I’ve been blogging since 1999, when we still called these things “weblogs.”
For most of that time, this blog and my professional life overlapped a lot: They were both mostly about technology. They were both from the perspective of a journalist, first in the tech trades (InfoWorld, PC World), then consumer magazines (Mobile PC, WIRED), then the startup/VC blogosphere (VentureBeat).
In the past year, though, the stuff I’m publishing on my blog has diverged from the tech world I work in.
Now, while I still write about tech, I’m just as likely to be posting about swimming, books, poetry, or a range of topics that I guess you could call “how to live a sane life in an insane world.” In the past 14 months just two out of 10 posts here have been tech-related.
I suppose it’s time to give my readers fair warning: After 19 years this blog, and the Tinyletter based upon it, have moved in a more eclectic direction. If you want to unfollow me now, I won’t take it personally. But I’d love it if you stayed along for the ride.
Blogging is still a useful medium for sharing medium-length ideas, especially since I stopped using Facebook. (Seriously: Facebook is bad for you.) Dave Bonta’s poet bloggers revival project has inspired me to post more. And I think I’ve got a couple books in me that need to come out and see the light of day; some of what I’m working on will appear here as rough drafts first. I still do occasional freelance writing and those stories will show up here, too.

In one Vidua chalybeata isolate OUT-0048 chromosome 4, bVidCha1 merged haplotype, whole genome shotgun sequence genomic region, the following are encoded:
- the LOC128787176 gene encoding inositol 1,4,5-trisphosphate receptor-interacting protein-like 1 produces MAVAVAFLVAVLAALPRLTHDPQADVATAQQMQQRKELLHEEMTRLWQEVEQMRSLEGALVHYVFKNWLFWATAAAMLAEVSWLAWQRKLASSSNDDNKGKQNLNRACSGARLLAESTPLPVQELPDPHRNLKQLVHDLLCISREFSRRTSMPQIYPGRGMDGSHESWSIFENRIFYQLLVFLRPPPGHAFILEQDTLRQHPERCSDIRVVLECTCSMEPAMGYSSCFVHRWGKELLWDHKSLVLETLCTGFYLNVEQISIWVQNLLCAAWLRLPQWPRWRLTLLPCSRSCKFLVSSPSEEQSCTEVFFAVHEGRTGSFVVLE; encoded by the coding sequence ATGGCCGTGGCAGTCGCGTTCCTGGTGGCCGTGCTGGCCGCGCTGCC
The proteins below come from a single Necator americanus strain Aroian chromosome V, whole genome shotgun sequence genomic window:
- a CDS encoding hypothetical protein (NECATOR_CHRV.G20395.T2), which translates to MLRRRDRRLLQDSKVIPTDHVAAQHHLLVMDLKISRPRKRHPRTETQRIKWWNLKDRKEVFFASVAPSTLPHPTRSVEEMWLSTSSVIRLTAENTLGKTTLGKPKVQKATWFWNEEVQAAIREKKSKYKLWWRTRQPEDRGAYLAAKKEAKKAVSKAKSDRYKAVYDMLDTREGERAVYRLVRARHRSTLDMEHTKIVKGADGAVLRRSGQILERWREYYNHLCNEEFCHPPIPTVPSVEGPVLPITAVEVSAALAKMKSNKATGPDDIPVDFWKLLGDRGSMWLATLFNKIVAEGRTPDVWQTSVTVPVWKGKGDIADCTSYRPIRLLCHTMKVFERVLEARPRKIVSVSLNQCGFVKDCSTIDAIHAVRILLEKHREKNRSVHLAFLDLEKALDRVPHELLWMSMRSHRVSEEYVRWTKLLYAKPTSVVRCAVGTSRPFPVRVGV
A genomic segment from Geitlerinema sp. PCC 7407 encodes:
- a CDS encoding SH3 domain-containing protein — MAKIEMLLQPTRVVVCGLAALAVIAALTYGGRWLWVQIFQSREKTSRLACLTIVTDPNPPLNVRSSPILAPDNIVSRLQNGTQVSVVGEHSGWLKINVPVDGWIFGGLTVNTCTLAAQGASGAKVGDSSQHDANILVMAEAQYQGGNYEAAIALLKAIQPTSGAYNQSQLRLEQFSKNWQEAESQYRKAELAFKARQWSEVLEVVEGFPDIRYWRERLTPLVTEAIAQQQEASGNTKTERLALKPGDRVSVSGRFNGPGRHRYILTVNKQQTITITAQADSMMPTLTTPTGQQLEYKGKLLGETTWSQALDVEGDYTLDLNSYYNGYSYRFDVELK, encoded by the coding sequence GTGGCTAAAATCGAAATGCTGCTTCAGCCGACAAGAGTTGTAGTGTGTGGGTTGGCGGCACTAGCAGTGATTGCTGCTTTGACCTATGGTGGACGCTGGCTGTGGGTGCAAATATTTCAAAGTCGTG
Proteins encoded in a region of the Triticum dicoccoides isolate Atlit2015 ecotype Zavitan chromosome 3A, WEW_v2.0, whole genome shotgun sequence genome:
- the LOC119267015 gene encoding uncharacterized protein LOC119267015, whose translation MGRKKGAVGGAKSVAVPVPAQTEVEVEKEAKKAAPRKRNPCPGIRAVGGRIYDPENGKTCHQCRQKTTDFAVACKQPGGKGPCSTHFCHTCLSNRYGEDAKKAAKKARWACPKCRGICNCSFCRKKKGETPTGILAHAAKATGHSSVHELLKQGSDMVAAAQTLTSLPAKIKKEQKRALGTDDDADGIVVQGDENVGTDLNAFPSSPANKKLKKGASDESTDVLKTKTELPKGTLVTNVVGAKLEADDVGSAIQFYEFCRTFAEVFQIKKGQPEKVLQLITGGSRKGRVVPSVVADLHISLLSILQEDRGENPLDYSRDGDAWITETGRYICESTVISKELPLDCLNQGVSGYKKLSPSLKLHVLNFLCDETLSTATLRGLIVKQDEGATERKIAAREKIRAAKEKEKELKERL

This blog will hold to the same publishing standards: It’ll continue to be just as thoughtful, well-sourced, and well-written as possible regardless of topic, particularly when it’s one of the posts that is also going to the email newsletter. I’m not turning this into a daddy blog or a purely poetry blog; I still want what I publish here to be relevant and interesting to a broad range of people. (Plus, you can follow me on Tumblr if you’re interested in more poetry.)
I’ll continue to write about tech here occasionally: My day job is running communications and content at Valimail, and most of my waking hours are spent thinking about email, authentication, phishing, cybersecurity, and how to create and execute massively effective marketing and communications content campaigns for a growing Silicon Valley startup. As part of that job, I write a lot of posts about email and publish notes from the research reports I produce on the Valimail blog.
I will continue sharing the best insights from that world when they’re relevant to a broader audience. It’s just that those “techie” posts will not be the only posts, or even the majority of the posts, on dylan.tweney.com.
Will you stay with me? Will you bail? Either way, I want to thank you for reading these words, and I wish you the best.
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